How to Respond When Someone Tells You “It’s Up to You”: 29+ Tactical Responses

Have you ever been in a situation where someone tells you “it’s up to you” to make a decision or take action? It can feel like a cop-out, leaving you stranded without input when you could really use some advice or recommendations.

But “it’s up to you” doesn’t have to be the end of the conversation. With the right response, you can take control and get the insight you need to make the best choice. This article will explore different responses, reactions, and replies when someone defers a decision or task back onto your shoulders.

What is the Best Way to Respond When Someone Says “It’s Up to You”?

The best initial response is to first acknowledge what they said with something like “Okay, I understand this is my decision to make.” Then clearly communicate what kind of input would actually help inform your decision by asking “Could you share your perspective on my options here?” or “I’d really appreciate any recommendations you might have.”

If they are still resistant, get specific by giving two clear potential choices and asking “Would you lean one way or the other between option A or option B?” Even just hearing why they can’t make a definitive recommendation can help provide useful context.

Best Responses and Reactions to “It’s Up to You”

“I Welcome Any Degree of Insight You’re Comfortable Sharing”

This response validates their position while still inviting input. Alternatives:

  • “Even just talking through considerations could assist me”
  • “Hearing different perspectives is valuable for informed decisions”
  • “I’m open to any insights at all on factors I should weigh”

“Could You Speak to Any Limitations That Make Advice Feel Unwise?”

Exploring their hesitance reveals context to better inform your process. Some phrasing options:

  • “I want to learn from your judgement on the complexity here”
  • “If not a recommendation, perhaps just walking through pros and cons?”
  • “Any guidance you’d be willing to unpack about pitfalls to consider?”

“Might You Have Any Leanings Between A or B?”

If still resistant, provide binary options and check if they have any leanings. Examples:

  • “If I narrowed it down to option X or Y, any instincts there?”
  • “Between choice 1 and choice 2, if you had to pick?”
  • “If I ultimately had to decide between A and B, initial reactions?”

“Are There Particular Aspects I Should Be More Attuned To?”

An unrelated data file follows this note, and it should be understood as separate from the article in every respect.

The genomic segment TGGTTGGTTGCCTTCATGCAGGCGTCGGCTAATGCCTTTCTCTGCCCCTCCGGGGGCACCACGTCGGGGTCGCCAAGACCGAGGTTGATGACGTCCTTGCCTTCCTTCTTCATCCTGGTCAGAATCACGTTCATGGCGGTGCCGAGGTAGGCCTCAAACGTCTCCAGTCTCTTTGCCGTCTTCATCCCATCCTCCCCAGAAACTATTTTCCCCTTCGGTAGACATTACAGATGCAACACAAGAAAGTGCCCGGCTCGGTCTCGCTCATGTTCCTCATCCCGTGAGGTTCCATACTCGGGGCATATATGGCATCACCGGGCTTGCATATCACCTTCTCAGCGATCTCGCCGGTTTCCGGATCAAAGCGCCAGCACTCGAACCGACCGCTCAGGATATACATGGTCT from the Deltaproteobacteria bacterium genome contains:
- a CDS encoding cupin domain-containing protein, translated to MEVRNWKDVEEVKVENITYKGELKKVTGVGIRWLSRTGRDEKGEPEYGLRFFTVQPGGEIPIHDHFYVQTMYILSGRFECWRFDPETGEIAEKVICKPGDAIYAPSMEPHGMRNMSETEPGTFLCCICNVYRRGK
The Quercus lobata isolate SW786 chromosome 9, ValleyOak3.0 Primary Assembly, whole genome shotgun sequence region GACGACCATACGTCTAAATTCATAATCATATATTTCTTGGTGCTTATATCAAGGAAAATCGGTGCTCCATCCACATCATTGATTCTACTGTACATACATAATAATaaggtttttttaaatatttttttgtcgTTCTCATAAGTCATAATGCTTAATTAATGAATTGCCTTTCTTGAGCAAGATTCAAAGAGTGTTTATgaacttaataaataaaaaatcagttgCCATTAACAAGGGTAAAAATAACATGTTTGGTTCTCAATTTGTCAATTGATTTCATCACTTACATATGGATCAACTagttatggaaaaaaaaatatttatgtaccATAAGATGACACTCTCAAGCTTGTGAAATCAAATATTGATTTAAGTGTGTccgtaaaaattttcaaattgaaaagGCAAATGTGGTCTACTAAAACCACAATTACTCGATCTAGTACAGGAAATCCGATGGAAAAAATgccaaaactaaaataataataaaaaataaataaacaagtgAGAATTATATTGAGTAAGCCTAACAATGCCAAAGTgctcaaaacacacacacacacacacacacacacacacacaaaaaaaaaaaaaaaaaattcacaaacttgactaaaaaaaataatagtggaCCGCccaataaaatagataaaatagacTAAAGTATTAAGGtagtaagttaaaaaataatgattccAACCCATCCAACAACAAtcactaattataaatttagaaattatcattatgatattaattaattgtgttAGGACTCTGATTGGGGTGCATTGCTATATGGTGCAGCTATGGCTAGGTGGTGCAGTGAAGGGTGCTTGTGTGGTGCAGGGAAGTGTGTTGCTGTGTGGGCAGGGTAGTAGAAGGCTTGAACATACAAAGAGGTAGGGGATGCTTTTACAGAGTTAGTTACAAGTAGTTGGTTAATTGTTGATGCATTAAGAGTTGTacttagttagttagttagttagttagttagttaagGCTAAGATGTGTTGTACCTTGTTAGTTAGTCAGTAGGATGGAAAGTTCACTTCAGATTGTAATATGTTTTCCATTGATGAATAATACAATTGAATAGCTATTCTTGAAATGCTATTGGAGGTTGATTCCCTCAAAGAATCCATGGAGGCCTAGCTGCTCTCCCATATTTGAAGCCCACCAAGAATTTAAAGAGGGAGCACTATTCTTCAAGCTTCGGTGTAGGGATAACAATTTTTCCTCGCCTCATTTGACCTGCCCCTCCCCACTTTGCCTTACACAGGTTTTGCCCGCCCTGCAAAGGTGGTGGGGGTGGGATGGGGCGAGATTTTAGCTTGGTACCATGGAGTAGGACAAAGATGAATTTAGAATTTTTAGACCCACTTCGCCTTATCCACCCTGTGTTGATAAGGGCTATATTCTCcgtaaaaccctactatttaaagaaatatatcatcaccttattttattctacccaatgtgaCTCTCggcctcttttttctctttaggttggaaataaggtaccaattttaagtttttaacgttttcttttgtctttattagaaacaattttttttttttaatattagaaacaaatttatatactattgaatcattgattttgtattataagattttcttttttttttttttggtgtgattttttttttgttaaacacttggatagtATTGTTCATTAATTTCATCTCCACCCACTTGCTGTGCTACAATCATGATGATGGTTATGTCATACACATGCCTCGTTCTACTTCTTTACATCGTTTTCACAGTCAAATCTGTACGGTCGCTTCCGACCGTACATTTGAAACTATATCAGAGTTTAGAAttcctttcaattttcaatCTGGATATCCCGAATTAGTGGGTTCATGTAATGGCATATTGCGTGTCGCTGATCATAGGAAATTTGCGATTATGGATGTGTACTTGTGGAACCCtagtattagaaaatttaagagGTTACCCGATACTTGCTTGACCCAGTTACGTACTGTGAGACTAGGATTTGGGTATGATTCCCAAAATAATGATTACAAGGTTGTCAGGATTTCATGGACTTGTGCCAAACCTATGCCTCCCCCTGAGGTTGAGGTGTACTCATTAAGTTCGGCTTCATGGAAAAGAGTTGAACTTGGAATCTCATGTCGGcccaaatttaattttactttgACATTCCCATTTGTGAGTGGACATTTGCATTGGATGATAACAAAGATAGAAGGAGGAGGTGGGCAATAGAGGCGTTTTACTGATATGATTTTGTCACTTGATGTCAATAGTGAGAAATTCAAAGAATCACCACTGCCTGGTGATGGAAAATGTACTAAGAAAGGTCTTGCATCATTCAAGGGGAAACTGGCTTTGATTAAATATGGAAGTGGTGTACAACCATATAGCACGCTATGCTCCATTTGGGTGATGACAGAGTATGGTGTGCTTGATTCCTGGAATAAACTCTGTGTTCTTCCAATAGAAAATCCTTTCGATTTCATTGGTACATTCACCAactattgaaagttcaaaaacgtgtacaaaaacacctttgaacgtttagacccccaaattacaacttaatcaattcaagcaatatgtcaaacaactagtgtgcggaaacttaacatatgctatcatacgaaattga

Seeking key considerations overlooked can yield helpful reflective guidance:

  • “What am I potentially not seeing about drawbacks or risks?”
  • “Any specific pitfalls or angles I should scrutinize more deeply?”
  • “What tends to get missed when assessing options like these?”

“Would Any Past Experiences Relevant At All to Share?”

You can gently prompt them to pull from their own history:

  • “Have you encountered situations like this before that could offer perspective?”
  • “If this reminds you of choices you’ve weighed in the past I’d be curious to hear”
  • “Does this decision align with or differ from any you’ve tackled previously?”

“Even Your Raw Internal Debate Could Help My Thought Process”

Make space for them to vocalize their own inner back-and-forth:

  • “If you just talked through your knee jerk reactions that could assist me”
  • “Hearing how you’d wrestle with this personally may shed light”
  • “However you’d inwardly work through options – that thought flow could help prime my discernment”

“Any Rules of Thumb You Tend to Lean On That Might Apply?”

Drawing out general principles or guidelines could provide applicable decision making guardrails:

  • “How might the approaches you take in ambiguous situations relate here?”
  • “When lacking clarity, are there certain mindsets you adopt I could mirror?”
  • “In scenarios requiring discernment solo, what mental models do you leverage?”

“If I Explain My Thought Process Thus Far, Feedback?”

Have them critique your logic rather than give explicit direction:

  • “If I talk through how I’m assessing pros and cons so far, would you reflect that back with reactions?”
  • “I’d love objective input on the factors I’m prioritizing and gaps in my considerations”
  • “Any constructive critique if I unpack my current decision making mindset and assumptions?”

“What Additional Data Points Might I Be Overlooking Here?”

Prompt additional dimensions they would explore before deciding:

  • “How would you go about gathering further inputs that could shed light?”
  • “What other perspectives or vantage points might provide clarity?”
  • “Are there key stakeholders or trusted advisors you’d consult before making the call?”

How to Tactfully Respond to a Girl When She Says “It’s Up to You”